Women researchers are cited less than men. Here‘s why—and what can be done about it


Women’s scientific contributions are often undervalued and cited less often than those of their male counterparts, including in neuroscience, astronomy, medicine—and, according to two new studies, physics. This new body of work also points to a variety of factors that contribute to this citation bias, which could potentially help researchers and institutions address gender inequality in academia.


According to the first new study, published in Nature Physics last week, overcitation of men researchers is primarily driven by other men researchers (which has also been seen in political sciences) and by researchers less familiar with that area of work. “When you’re in a place of uncertainty, you want to choose something that has all the status symbols associated with quality, for right or wrong,” says Cassidy Sugimoto, a professor at the School of Public Policy at the Georgia Institute of Technology who was not involved with the study. So, when determining authors to cite, “You are going to overselect men and underselect women who may have similar quality but not necessarily be associated with those status symbols.” (The researchers excluded self-citations to focus on how researchers cite one another, but previous work has found men cite themselves more than women do.)


These kinds of effects can accumulate over the course of an academic’s career. Among members of the National Academy of Sciences (NAS), for example, men had on average about 14,000 more lifetime citations than women, according to a paper published in the Proceedings of the National Academy of Sciences last month. And the shape and features of the citation networks also varied significantly by gender—women have fewer peers than men and usually have more women as peers, among other differences—to the extent that researchers could determine an individual’s gender based just on the network characteristics.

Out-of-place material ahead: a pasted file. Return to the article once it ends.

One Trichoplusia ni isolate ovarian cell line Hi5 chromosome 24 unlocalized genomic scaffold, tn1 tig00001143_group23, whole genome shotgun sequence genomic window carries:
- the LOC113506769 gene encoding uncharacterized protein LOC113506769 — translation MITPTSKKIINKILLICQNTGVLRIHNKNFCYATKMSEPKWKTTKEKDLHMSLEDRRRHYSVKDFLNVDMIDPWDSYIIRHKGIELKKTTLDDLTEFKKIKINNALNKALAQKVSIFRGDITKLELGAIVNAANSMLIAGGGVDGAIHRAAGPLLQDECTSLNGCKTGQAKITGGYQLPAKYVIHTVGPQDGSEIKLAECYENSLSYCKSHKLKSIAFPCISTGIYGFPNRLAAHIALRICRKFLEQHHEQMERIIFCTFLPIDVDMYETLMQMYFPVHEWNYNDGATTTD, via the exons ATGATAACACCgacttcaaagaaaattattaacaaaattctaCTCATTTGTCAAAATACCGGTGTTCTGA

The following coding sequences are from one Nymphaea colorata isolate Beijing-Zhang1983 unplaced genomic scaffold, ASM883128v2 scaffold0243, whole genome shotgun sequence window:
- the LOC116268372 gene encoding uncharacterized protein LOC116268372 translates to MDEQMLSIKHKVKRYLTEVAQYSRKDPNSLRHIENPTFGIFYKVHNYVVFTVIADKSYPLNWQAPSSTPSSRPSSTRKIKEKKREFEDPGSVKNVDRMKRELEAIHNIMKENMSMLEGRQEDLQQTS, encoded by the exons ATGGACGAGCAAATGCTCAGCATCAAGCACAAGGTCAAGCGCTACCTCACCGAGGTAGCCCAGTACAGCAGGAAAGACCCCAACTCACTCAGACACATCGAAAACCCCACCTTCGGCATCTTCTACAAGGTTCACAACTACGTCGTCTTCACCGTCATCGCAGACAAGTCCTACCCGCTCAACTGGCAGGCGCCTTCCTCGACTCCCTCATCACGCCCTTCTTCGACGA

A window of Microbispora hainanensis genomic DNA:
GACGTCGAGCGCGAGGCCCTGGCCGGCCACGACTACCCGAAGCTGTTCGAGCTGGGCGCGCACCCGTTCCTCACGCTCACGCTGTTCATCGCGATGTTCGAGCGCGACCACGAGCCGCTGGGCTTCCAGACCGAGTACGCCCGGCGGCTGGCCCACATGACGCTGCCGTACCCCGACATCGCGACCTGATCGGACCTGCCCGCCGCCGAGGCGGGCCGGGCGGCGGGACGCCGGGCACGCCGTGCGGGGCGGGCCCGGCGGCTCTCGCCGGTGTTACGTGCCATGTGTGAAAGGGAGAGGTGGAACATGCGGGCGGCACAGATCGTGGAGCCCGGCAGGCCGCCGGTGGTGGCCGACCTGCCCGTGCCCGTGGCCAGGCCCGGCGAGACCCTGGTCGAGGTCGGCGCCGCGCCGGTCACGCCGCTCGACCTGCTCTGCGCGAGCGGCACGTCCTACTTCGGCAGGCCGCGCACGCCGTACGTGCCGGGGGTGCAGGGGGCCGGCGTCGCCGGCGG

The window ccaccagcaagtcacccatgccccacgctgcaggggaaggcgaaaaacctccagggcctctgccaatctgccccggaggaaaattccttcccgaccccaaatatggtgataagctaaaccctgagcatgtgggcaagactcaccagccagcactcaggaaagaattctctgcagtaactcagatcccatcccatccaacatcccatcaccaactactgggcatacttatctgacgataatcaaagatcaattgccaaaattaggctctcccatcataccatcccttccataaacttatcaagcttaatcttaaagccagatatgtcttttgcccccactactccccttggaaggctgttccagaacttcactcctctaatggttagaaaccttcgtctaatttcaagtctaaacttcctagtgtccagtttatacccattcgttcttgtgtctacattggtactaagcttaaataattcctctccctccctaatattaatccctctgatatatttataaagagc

Understanding these underlying biases is critical for evaluating progress toward gender parity. For example, a recent working paper found that when comparing men and women who had similar publication and citation records in the fields of psychology, math, and economics, women were actually up to 15 times more likely to be accepted into NAS and the American Academy of Arts and Sciences in the past 20 years. But researchers caution that interpreting such results is complex. “We should not take away from this paper that women have an unfair advantage because we know that productivity and citations are biased,” says Roberta Sinatra, a computational social scientist at the University of Copenhagen who was not involved in the study. As the authors write in their paper, women scholars face more obstacles in publishing and those who succeed “may in fact be better scholars than men with a similar record, potentially justifying a boost in their probabilities of selection as members of the academies.”


Some researchers also worry the overemphasis on studying elite groups in science may not represent the full picture. “You’re looking at something exceptional and drawing conclusions for a full population,” Sugimoto says.




But overall, these studies point to factors in which individual action could help do away with unfair systems, says Dani Bassett, a systems neuroscientist at the University of Pennsylvania who co-authored one of the recent physics studies as well as the study of neuroscience citations. One strategy, which Bassett’s team employs, is to quantify the proportion of men- and women-authored papers researchers cite in a study using tools like the Gender Balance Assessment Tool and include that information as a diversity statement. This, Bassett points out, not only informs of the citation parity in a study, but also signals a commitment to diversity, equity, and inclusion. “These are areas where we can make a lot of change without having to convince specific leaders, which I think is really empowering for people in academia.”


At the same time, researchers also say the strategy should be collective, from individual researchers all the way to journals and academic institutions. “We cannot change the system without the community on board,” Karimi says.